WHAT DID NOT WORK: While this may be an “issue” that is completely out of anyone’s control, J.B. Bernstein is not represented as a nice person in the film. Jon Hamm did a fine job of portraying him, but his character is self absorbed and controlling, putting business first and everything else second. This type of thinking does lead to some self discovery later down the road as J.B. realizes the reasons behind his failures, both on a personal and professional level. But it makes the audience feel a bit disconnected from the lead character. I did not feel myself rooting for his success. Rather I was rooting for Rinku and Dinesh’s success, and perhaps that was the point. The film also ends a bit abruptly, though it has a much different story to follow than the other Disney sports films. There is no rival to overcome, no final match or championship game to win. Just a tryout and the chance for Rinku and Dinesh to prove themselves. It left me wanting more, but I enjoyed the fact that the movie used real footage to end the film, as well as documented footage throughout the credits to show even more about the real people.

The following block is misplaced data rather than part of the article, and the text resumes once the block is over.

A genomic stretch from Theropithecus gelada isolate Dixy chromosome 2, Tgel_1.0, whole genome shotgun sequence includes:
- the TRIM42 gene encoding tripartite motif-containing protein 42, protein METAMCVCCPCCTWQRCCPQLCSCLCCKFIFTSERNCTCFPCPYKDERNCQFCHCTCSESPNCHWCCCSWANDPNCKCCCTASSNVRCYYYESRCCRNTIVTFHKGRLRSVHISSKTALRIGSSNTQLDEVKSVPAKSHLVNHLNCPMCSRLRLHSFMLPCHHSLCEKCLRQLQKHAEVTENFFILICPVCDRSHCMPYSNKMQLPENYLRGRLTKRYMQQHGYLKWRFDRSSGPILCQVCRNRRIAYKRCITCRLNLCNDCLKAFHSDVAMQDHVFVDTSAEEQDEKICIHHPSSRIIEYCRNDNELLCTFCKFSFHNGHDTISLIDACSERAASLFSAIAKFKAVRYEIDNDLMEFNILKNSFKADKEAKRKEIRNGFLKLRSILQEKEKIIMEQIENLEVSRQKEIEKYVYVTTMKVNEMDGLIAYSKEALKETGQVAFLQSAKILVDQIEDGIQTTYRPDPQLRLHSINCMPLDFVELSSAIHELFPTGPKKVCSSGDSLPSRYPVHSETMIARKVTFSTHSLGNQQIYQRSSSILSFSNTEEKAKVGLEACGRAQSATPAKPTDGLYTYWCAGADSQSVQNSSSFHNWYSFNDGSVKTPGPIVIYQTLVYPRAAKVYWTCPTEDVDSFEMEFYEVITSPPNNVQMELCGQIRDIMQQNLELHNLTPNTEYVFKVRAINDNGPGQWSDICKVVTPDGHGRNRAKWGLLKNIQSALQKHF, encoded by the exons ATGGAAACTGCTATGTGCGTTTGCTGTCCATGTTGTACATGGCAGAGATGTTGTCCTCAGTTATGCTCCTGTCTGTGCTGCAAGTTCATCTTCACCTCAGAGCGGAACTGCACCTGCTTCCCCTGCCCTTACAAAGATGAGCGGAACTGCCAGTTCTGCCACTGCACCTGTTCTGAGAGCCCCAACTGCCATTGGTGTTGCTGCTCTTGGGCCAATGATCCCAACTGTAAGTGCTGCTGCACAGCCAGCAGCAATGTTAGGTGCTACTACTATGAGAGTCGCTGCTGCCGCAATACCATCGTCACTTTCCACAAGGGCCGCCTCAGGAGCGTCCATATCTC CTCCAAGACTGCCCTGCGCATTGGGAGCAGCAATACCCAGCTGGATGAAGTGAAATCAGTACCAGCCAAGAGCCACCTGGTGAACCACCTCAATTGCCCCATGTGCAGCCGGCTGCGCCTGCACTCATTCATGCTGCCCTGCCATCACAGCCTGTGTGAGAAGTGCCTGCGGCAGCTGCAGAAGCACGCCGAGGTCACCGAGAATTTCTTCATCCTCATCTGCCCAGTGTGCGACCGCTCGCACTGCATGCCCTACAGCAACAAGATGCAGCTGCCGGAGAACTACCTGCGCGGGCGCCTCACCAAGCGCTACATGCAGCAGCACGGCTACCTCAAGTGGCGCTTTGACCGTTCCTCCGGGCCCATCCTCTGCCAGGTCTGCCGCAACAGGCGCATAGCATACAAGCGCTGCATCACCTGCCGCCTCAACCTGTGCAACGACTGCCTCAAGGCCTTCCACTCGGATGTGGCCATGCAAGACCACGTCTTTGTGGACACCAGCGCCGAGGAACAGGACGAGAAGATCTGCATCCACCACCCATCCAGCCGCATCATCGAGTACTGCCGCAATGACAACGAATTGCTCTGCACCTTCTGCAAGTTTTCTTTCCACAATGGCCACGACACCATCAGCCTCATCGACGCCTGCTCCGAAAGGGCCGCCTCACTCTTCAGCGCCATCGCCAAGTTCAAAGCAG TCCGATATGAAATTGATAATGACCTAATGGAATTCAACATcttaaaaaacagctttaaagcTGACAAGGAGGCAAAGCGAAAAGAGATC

FINAL THOUGHTS: Although falling short of the sheer emotion and triumph displayed in some of Disney’s previous films like “Remember The Titans” and “Miracle,” “Million Dollar Arm” is another well done and likable film for the catalog. It has a big heart, and takes a risk in covering characters that are not American and speak no English (at first), which could be a limiting factor for families. But I think taking the grittier and more realistic approach lends to the movie’s unique factor. We get to watch these characters develop athletically, emotionally and personally. And J.B. Bernstein also has his own personal victory, realizing that there is more to life than just work. Although the movie centers around baseball, one does not need to be a fan to enjoy it.